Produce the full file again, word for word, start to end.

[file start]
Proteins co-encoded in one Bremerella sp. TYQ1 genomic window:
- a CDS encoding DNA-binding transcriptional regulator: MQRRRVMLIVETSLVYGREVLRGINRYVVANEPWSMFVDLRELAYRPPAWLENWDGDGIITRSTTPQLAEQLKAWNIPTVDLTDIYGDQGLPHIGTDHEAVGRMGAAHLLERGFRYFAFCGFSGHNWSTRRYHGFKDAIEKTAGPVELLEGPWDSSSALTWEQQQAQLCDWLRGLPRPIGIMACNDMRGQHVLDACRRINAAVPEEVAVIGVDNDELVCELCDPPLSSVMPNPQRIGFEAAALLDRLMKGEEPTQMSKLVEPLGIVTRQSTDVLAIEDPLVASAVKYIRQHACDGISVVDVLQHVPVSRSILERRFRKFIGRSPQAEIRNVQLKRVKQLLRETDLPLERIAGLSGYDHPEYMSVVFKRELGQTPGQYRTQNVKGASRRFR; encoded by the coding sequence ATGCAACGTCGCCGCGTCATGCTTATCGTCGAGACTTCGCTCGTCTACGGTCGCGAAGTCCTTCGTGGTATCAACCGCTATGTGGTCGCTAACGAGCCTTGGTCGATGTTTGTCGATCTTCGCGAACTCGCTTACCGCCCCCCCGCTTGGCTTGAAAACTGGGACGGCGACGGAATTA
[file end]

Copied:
Proteins co-encoded in one Bremerella sp. TYQ1 genomic window:
- a CDS encoding DNA-binding transcriptional regulator: MQRRRVMLIVETSLVYGREVLRGINRYVVANEPWSMFVDLRELAYRPPAWLENWDGDGIITRSTTPQLAEQLKAWNIPTVDLTDIYGDQGLPHIGTDHEAVGRMGAAHLLERGFRYFAFCGFSGHNWSTRRYHGFKDAIEKTAGPVELLEGPWDSSSALTWEQQQAQLCDWLRGLPRPIGIMACNDMRGQHVLDACRRINAAVPEEVAVIGVDNDELVCELCDPPLSSVMPNPQRIGFEAAALLDRLMKGEEPTQMSKLVEPLGIVTRQSTDVLAIEDPLVASAVKYIRQHACDGISVVDVLQHVPVSRSILERRFRKFIGRSPQAEIRNVQLKRVKQLLRETDLPLERIAGLSGYDHPEYMSVVFKRELGQTPGQYRTQNVKGASRRFR; encoded by the coding sequence ATGCAACGTCGCCGCGTCATGCTTATCGTCGAGACTTCGCTCGTCTACGGTCGCGAAGTCCTTCGTGGTATCAACCGCTATGTGGTCGCTAACGAGCCTTGGTCGATGTTTGTCGATCTTCGCGAACTCGCTTACCGCCCCCCCGCTTGGCTTGAAAACTGGGACGGCGACGGAATTA